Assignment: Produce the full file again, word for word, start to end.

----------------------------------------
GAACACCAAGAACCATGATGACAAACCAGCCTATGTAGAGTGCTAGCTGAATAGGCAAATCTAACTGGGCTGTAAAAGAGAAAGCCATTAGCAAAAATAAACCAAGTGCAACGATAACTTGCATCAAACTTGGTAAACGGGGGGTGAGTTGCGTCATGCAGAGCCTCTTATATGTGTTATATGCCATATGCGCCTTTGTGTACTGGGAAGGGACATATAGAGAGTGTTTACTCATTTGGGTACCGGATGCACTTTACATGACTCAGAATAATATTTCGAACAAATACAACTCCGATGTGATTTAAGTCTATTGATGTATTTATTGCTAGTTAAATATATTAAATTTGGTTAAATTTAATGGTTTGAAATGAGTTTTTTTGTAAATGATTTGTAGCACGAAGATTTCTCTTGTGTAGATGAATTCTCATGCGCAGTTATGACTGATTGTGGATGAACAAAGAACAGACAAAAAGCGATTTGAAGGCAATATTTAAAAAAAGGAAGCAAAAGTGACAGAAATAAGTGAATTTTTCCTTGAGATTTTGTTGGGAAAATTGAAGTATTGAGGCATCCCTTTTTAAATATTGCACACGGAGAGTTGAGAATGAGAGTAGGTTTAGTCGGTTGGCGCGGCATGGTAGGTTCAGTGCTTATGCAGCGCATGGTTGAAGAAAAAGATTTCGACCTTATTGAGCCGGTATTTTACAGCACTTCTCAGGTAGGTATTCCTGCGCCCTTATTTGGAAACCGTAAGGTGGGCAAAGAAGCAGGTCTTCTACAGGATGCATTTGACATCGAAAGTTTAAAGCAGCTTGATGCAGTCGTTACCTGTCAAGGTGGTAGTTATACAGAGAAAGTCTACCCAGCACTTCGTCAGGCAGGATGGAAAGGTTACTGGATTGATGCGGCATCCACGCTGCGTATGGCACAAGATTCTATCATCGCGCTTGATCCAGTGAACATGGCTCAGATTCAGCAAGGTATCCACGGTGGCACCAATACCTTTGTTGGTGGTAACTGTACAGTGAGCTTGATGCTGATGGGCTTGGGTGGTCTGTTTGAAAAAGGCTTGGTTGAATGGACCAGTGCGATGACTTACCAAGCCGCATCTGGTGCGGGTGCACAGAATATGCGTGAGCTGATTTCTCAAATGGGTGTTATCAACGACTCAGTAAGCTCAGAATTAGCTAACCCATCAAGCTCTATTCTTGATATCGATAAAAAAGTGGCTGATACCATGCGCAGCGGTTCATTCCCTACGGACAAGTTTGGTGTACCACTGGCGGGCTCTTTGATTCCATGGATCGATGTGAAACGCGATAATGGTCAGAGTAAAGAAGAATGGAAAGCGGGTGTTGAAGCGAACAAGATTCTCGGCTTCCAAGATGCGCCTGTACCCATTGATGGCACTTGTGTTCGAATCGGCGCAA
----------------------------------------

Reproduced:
GAACACCAAGAACCATGATGACAAACCAGCCTATGTAGAGTGCTAGCTGAATAGGCAAATCTAACTGGGCTGTAAAAGAGAAAGCCATTAGCAAAAATAAACCAAGTGCAACGATAACTTGCATCAAACTTGGTAAACGGGGGGTGAGTTGCGTCATGCAGAGCCTCTTATATGTGTTATATGCCATATGCGCCTTTGTGTACTGGGAAGGGACATATAGAGAGTGTTTACTCATTTGGGTACCGGATGCACTTTACATGACTCAGAATAATATTTCGAACAAATACAACTCCGATGTGATTTAAGTCTATTGATGTATTTATTGCTAGTTAAATATATTAAATTTGGTTAAATTTAATGGTTTGAAATGAGTTTTTTTGTAAATGATTTGTAGCACGAAGATTTCTCTTGTGTAGATGAATTCTCATGCGCAGTTATGACTGATTGTGGATGAACAAAGAACAGACAAAAAGCGATTTGAAGGCAATATTTAAAAAAAGGAAGCAAAAGTGACAGAAATAAGTGAATTTTTCCTTGAGATTTTGTTGGGAAAATTGAAGTATTGAGGCATCCCTTTTTAAATATTGCACACGGAGAGTTGAGAATGAGAGTAGGTTTAGTCGGTTGGCGCGGCATGGTAGGTTCAGTGCTTATGCAGCGCATGGTTGAAGAAAAAGATTTCGACCTTATTGAGCCGGTATTTTACAGCACTTCTCAGGTAGGTATTCCTGCGCCCTTATTTGGAAACCGTAAGGTGGGCAAAGAAGCAGGTCTTCTACAGGATGCATTTGACATCGAAAGTTTAAAGCAGCTTGATGCAGTCGTTACCTGTCAAGGTGGTAGTTATACAGAGAAAGTCTACCCAGCACTTCGTCAGGCAGGATGGAAAGGTTACTGGATTGATGCGGCATCCACGCTGCGTATGGCACAAGATTCTATCATCGCGCTTGATCCAGTGAACATGGCTCAGATTCAGCAAGGTATCCACGGTGGCACCAATACCTTTGTTGGTGGTAACTGTACAGTGAGCTTGATGCTGATGGGCTTGGGTGGTCTGTTTGAAAAAGGCTTGGTTGAATGGACCAGTGCGATGACTTACCAAGCCGCATCTGGTGCGGGTGCACAGAATATGCGTGAGCTGATTTCTCAAATGGGTGTTATCAACGACTCAGTAAGCTCAGAATTAGCTAACCCATCAAGCTCTATTCTTGATATCGATAAAAAAGTGGCTGATACCATGCGCAGCGGTTCATTCCCTACGGACAAGTTTGGTGTACCACTGGCGGGCTCTTTGATTCCATGGATCGATGTGAAACGCGATAATGGTCAGAGTAAAGAAGAATGGAAAGCGGGTGTTGAAGCGAACAAGATTCTCGGCTTCCAAGATGCGCCTGTACCCATTGATGGCACTTGTGTTCGAATCGGCGCAA